By Jim Steinberg Staff Writer
Posted: 02/02/2011 08:57:29 PM PST

COLTON – The U.S. Environmental Protection Agency on Wednesday announced it would move forward with the development of regulations for perchlorate, reversing a Bush Administration decision.

California has had a public health goal for perchlorate of 6 parts per billion since 2004 and in 2007 set 6 parts per billion as the maximum contaminant level for drinking water.

In 2008, Bush administration officials decided the EPA would not regulate perchlorate levels in drinking water.

A California Department of Public Health survey, for the period between Aug. 1, 2006 to Aug. 2, 2010, found San Bernardino County had 31 active and standby water sources with perchlorate contamination levels above 6 parts per billion. Riverside County had 41, and Los Angeles County had 60.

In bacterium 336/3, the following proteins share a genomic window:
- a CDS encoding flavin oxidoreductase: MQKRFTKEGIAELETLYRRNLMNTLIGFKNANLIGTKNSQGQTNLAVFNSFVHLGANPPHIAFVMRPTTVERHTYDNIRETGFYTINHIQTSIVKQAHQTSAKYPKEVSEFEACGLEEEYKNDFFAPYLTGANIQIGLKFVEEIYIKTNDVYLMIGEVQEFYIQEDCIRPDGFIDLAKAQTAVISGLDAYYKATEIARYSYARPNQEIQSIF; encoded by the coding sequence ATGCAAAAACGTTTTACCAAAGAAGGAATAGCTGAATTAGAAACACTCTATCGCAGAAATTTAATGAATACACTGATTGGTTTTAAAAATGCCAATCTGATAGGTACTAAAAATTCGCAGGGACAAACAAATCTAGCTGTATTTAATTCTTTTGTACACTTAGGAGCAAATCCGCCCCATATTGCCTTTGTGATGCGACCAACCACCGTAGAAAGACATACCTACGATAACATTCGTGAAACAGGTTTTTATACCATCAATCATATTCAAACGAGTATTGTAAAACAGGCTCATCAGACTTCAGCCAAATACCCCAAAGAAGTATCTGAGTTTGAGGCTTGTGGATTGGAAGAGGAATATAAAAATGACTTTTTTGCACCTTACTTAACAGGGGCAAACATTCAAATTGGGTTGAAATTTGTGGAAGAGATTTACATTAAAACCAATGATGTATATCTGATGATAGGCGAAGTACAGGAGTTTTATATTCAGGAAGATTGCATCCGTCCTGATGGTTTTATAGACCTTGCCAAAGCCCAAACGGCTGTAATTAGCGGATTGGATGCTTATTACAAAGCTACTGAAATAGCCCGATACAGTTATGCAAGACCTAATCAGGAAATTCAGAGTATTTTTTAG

Perchlorate is used in solid propellants for rockets, missiles and fireworks.

Scientific research indicates that perchlorate may interfere with the thyroid’s ability to produce hormones that are critical to developing fetuses and infants, the EPA said.

In a separate action Wednesday, the EPA said it is also moving toward establishing a drinking water standard to address a group of up to 16 toxic chemicals that may pose a risk to public health.

Previously, the EPA said it would develop a standard on chromium 6, a toxic chemical that has plagued the underground water supply of Hinkley for decades.

“Clear water is critical to the health and prosperity of every American community and a fundamental concern to every American family,” said EPA Administrator Lisa P. Jackson in a statement.

Regionally, perchlorate has been detected at 20 water supply wells in the Rialto-Colton area, according to the EPA’s website.

For a decade, Rialto residents have paid a $10 surcharge on their monthly water bills to help clean up a perchlorate plume that originated near a landfill on the city’s west side.

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